It was turning out to be a good-looking, sunny day. Once back down we drove across the Heillen River bridge, parked and walked a couple km down that beach. There were a few people out in the water trying their skill at surfing, and several campsites set up along the beach – just above the high tide mark. It was a very successful beach combing, and hiking day. I found many shells, some rocks, some agates and Gus found a bottle! The cap was still intact, although there must have been a crack somewhere as the liquid was gone. Not sure exactly where it came from, but writing on it made us believe it came across the ocean!
Once again, the rain started at 8:30 pm, and poured all night. Thinking about our neighbours in their tent, we were thankful for our solid roof and walls. The next morning, August 22, we left Agate Beach and the soggy surroundings for Masset. Again, even in the rain, the harbors are beautiful.
The rain continued until we headed southwest of Masset towards Tlell. By the time we reached our Campsite at Misty Meadows RV Park the sun was starting to shine! It was still early enough to go on a hike, so headed out to the Pesuta Trailhead. One sign at the start states its 5km out and then back… It was still early enough to go. The other sign, like all the other trails said there were bears in the area. The tide was high, so we took the high trail which was a great deal of up and down and around but was relatively great hiking, and again the surroundings were so unlike what we are accustom to. We got our first glimpse of the Pesuta before picking a spot to head over the bank to the river below.
Once we were able to get down onto the beach we came across a flock of mergansers sunning their selves, we got quite close before they headed into the water. By the time we reached the wreck, the sun was shining bright, and we sat and enjoyed the views up and down the beach. This log barge ran aground at the mouth of the Tlell River in 1928, and it amazed me how much still remained with the waves crashing into it, and the extreme humid conditions it endures year after year.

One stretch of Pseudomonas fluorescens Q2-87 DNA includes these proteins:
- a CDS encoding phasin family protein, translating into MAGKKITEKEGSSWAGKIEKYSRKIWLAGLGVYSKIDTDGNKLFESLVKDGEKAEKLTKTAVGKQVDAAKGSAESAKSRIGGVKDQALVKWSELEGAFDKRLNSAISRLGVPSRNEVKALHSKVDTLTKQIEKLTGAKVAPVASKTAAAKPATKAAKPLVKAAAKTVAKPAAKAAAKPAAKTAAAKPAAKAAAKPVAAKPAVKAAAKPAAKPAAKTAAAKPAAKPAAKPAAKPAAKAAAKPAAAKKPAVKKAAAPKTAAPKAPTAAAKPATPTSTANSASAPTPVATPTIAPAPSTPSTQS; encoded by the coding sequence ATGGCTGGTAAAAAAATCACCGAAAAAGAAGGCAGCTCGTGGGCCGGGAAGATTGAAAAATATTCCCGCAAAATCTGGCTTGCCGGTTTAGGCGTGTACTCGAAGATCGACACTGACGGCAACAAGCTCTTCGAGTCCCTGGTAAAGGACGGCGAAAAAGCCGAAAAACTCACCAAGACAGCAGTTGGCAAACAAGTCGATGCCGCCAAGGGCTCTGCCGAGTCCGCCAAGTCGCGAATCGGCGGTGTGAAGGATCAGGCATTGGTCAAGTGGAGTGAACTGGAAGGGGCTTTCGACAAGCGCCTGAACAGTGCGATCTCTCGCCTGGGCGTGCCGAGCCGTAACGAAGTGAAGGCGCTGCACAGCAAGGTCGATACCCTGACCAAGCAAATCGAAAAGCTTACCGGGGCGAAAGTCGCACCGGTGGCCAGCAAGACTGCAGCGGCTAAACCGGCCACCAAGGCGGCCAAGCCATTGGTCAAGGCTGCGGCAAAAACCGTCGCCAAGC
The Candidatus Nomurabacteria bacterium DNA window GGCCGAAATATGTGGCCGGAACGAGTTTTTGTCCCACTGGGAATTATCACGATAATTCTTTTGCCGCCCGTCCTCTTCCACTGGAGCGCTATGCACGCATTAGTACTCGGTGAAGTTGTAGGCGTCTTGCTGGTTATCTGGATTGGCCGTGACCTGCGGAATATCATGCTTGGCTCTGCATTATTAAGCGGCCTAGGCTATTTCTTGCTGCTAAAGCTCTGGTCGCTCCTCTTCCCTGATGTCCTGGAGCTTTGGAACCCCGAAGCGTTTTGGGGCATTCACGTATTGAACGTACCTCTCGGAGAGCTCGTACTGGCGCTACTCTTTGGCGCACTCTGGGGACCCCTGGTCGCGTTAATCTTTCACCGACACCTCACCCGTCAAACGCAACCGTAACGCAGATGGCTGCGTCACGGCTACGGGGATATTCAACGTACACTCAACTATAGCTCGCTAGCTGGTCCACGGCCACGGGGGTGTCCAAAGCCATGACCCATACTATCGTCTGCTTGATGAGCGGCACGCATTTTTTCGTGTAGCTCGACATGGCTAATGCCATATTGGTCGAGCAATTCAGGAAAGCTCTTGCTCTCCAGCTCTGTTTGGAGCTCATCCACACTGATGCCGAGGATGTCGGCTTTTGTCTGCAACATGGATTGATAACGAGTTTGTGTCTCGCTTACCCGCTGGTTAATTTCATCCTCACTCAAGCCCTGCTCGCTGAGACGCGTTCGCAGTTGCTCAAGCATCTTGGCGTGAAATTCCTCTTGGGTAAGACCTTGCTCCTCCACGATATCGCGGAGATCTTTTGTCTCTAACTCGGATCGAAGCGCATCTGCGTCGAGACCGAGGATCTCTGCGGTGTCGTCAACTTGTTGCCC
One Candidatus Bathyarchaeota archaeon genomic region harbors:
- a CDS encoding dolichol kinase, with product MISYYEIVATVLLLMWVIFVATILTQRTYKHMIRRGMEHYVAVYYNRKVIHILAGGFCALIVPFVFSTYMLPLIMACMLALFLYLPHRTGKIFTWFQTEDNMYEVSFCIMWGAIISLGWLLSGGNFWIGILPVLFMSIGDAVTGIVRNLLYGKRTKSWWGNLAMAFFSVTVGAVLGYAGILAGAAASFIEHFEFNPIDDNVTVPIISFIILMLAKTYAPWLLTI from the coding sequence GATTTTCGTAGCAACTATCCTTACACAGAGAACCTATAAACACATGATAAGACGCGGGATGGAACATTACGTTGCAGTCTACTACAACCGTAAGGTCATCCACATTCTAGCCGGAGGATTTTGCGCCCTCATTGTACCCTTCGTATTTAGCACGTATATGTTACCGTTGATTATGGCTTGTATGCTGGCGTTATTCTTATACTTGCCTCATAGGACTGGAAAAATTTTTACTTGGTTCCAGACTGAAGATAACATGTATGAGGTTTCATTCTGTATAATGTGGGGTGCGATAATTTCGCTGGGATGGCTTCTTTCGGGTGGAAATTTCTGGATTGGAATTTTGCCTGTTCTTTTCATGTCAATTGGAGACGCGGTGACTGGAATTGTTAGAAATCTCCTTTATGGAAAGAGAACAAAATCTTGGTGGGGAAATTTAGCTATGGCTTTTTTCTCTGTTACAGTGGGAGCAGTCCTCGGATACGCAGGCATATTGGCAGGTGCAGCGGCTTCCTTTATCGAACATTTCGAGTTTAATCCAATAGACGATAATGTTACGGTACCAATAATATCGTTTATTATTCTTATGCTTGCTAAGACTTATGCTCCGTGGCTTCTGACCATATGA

Once we headed back we did meet several other hikers, but because of the distance, and the density of the trails it’s not like other trails that you are continually in contact with others. We were able to follow the Tlell River most of the way back as the tide was receding. There were millions of Jelly fish drying out in the mud and grass!
A few Km from the Trailhead it was getting very muddy, and tall wet grass which was making it difficult to walk. We knew the trail was just above us, up a mossy cliff of rocks, and deadfalls so we started to climb. Gary reached the top first, and helped me up over the last couple of rocks, then as we turned to continue our hike we spotted the bear! Was a pretty big , shiny black bear only a couple hundred feet away, right in the middle of the trail! We yelled, waved our arms and jumped up and down until it ambled over the bank we had just climbed up! By the time we walked to where he went over, we could see nothing over the bank, however, a couple more steps down the trail we came across some steaming bear scat! Between the fish, berries and massive slugs I believe the bears are well fed here, however, with that said I do worry about startling a bear, or coming across one with a cub, and we were literally feet away from coming up the bank right at his feet.
The hike took much long than what we had anticipated, and although we did some stopping, looking and enjoyed the hike, our technology stated that it was 16.4 km. round trip… not 10km like the sign said, however the sign about bears in the area pretty much hit the mark! I found a video of someone on this hike. They also made a scramble for the top when it got muddy.
The next morning, as usual, we woke to the rain. It wasn’t hard, more of a mist. But we donned our rain gear and hiked out to the beach from the campground. Tide was out, so we were able to find many interesting things on the beach, and rocks. Seem to be many more star fish in these tidal pools than any other place we were.